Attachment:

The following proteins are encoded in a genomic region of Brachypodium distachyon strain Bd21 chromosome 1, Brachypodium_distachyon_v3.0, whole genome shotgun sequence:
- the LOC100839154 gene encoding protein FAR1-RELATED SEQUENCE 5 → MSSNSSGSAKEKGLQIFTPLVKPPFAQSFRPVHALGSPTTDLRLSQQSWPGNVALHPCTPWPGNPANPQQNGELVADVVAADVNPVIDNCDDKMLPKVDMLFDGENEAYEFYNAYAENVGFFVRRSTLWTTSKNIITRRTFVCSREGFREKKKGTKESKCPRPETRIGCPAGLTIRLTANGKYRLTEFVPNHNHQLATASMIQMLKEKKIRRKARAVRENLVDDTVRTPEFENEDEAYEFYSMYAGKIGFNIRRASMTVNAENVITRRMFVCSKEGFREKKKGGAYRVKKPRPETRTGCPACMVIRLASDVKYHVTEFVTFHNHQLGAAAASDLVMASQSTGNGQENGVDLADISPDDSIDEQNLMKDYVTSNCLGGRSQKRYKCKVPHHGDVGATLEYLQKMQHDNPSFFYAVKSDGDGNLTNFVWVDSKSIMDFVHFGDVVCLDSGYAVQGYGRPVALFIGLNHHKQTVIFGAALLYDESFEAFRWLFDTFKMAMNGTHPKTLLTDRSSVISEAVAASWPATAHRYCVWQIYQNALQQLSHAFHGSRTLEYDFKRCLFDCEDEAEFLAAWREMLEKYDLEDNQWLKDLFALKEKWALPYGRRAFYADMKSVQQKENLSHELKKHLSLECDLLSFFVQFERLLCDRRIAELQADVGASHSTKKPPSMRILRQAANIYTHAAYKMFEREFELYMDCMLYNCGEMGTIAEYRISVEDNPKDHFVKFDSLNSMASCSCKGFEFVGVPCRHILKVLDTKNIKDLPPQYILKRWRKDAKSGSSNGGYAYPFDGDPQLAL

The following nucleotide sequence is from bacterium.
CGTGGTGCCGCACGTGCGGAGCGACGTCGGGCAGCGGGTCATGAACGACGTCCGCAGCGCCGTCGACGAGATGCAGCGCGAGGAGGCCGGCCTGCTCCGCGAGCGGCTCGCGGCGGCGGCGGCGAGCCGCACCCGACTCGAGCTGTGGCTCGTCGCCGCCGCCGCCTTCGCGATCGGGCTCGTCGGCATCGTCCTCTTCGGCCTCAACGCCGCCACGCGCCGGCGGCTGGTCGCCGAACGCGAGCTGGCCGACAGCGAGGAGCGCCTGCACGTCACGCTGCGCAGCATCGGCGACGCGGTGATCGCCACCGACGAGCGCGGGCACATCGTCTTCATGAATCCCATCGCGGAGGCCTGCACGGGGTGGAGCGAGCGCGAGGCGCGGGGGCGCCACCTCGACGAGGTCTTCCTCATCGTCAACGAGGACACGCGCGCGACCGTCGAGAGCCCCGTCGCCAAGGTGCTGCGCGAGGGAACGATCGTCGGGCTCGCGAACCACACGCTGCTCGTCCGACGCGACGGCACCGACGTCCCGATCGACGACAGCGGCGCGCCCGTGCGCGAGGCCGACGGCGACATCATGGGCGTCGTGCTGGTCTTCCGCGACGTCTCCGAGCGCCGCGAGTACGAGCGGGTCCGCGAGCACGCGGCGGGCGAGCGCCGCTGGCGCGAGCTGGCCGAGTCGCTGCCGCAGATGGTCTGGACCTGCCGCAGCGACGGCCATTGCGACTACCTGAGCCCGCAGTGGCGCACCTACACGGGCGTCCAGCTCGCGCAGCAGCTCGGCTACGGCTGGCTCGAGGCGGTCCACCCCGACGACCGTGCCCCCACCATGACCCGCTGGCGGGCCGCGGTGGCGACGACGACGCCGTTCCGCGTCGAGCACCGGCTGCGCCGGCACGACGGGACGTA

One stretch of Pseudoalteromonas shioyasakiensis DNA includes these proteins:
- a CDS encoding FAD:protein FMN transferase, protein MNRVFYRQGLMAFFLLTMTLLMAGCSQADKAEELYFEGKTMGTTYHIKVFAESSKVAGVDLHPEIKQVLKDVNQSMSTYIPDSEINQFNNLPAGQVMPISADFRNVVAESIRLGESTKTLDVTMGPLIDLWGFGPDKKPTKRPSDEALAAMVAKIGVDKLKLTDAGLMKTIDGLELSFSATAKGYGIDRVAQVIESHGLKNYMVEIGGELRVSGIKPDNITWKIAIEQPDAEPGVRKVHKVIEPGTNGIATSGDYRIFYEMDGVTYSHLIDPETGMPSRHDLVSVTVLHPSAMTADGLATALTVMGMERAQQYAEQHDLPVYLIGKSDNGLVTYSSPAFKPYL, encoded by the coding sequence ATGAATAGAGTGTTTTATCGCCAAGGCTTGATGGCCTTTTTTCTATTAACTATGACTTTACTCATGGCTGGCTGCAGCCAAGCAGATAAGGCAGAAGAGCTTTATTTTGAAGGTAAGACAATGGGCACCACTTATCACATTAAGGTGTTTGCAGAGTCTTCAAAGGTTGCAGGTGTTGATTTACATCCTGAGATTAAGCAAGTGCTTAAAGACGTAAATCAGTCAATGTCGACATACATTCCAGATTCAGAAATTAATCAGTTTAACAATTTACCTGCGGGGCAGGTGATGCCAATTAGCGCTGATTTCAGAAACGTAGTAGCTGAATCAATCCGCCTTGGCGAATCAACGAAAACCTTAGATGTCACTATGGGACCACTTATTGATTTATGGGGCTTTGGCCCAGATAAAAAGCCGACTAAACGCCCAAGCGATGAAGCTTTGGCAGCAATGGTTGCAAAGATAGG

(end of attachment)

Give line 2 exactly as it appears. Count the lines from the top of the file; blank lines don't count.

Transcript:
- the LOC100839154 gene encoding protein FAR1-RELATED SEQUENCE 5 → MSSNSSGSAKEKGLQIFTPLVKPPFAQSFRPVHALGSPTTDLRLSQQSWPGNVALHPCTPWPGNPANPQQNGELVADVVAADVNPVIDNCDDKMLPKVDMLFDGENEAYEFYNAYAENVGFFVRRSTLWTTSKNIITRRTFVCSREGFREKKKGTKESKCPRPETRIGCPAGLTIRLTANGKYRLTEFVPNHNHQLATASMIQMLKEKKIRRKARAVRENLVDDTVRTPEFENEDEAYEFYSMYAGKIGFNIRRASMTVNAENVITRRMFVCSKEGFREKKKGGAYRVKKPRPETRTGCPACMVIRLASDVKYHVTEFVTFHNHQLGAAAASDLVMASQSTGNGQENGVDLADISPDDSIDEQNLMKDYVTSNCLGGRSQKRYKCKVPHHGDVGATLEYLQKMQHDNPSFFYAVKSDGDGNLTNFVWVDSKSIMDFVHFGDVVCLDSGYAVQGYGRPVALFIGLNHHKQTVIFGAALLYDESFEAFRWLFDTFKMAMNGTHPKTLLTDRSSVISEAVAASWPATAHRYCVWQIYQNALQQLSHAFHGSRTLEYDFKRCLFDCEDEAEFLAAWREMLEKYDLEDNQWLKDLFALKEKWALPYGRRAFYADMKSVQQKENLSHELKKHLSLECDLLSFFVQFERLLCDRRIAELQADVGASHSTKKPPSMRILRQAANIYTHAAYKMFEREFELYMDCMLYNCGEMGTIAEYRISVEDNPKDHFVKFDSLNSMASCSCKGFEFVGVPCRHILKVLDTKNIKDLPPQYILKRWRKDAKSGSSNGGYAYPFDGDPQLAL